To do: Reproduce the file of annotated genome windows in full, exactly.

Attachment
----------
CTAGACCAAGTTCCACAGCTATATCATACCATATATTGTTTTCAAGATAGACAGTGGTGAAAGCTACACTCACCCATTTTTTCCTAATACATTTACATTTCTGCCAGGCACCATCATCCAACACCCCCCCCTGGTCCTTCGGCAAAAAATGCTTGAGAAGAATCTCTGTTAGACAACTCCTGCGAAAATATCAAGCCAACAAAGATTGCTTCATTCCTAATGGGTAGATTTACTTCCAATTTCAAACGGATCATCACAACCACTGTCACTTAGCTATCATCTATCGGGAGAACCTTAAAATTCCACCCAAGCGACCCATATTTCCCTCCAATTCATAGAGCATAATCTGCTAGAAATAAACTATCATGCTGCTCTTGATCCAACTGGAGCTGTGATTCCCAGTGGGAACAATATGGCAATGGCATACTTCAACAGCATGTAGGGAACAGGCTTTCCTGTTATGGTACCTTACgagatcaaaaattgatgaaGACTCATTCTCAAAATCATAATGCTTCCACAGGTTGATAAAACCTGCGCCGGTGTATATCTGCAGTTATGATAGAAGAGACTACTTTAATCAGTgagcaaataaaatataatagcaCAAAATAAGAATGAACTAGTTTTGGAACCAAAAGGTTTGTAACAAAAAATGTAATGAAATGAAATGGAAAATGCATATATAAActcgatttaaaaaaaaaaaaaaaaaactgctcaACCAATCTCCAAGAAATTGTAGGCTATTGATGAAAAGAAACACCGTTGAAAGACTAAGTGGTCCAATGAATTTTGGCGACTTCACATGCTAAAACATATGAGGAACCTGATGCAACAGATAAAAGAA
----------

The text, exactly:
CTAGACCAAGTTCCACAGCTATATCATACCATATATTGTTTTCAAGATAGACAGTGGTGAAAGCTACACTCACCCATTTTTTCCTAATACATTTACATTTCTGCCAGGCACCATCATCCAACACCCCCCCCTGGTCCTTCGGCAAAAAATGCTTGAGAAGAATCTCTGTTAGACAACTCCTGCGAAAATATCAAGCCAACAAAGATTGCTTCATTCCTAATGGGTAGATTTACTTCCAATTTCAAACGGATCATCACAACCACTGTCACTTAGCTATCATCTATCGGGAGAACCTTAAAATTCCACCCAAGCGACCCATATTTCCCTCCAATTCATAGAGCATAATCTGCTAGAAATAAACTATCATGCTGCTCTTGATCCAACTGGAGCTGTGATTCCCAGTGGGAACAATATGGCAATGGCATACTTCAACAGCATGTAGGGAACAGGCTTTCCTGTTATGGTACCTTACgagatcaaaaattgatgaaGACTCATTCTCAAAATCATAATGCTTCCACAGGTTGATAAAACCTGCGCCGGTGTATATCTGCAGTTATGATAGAAGAGACTACTTTAATCAGTgagcaaataaaatataatagcaCAAAATAAGAATGAACTAGTTTTGGAACCAAAAGGTTTGTAACAAAAAATGTAATGAAATGAAATGGAAAATGCATATATAAActcgatttaaaaaaaaaaaaaaaaaactgctcaACCAATCTCCAAGAAATTGTAGGCTATTGATGAAAAGAAACACCGTTGAAAGACTAAGTGGTCCAATGAATTTTGGCGACTTCACATGCTAAAACATATGAGGAACCTGATGCAACAGATAAAAGAA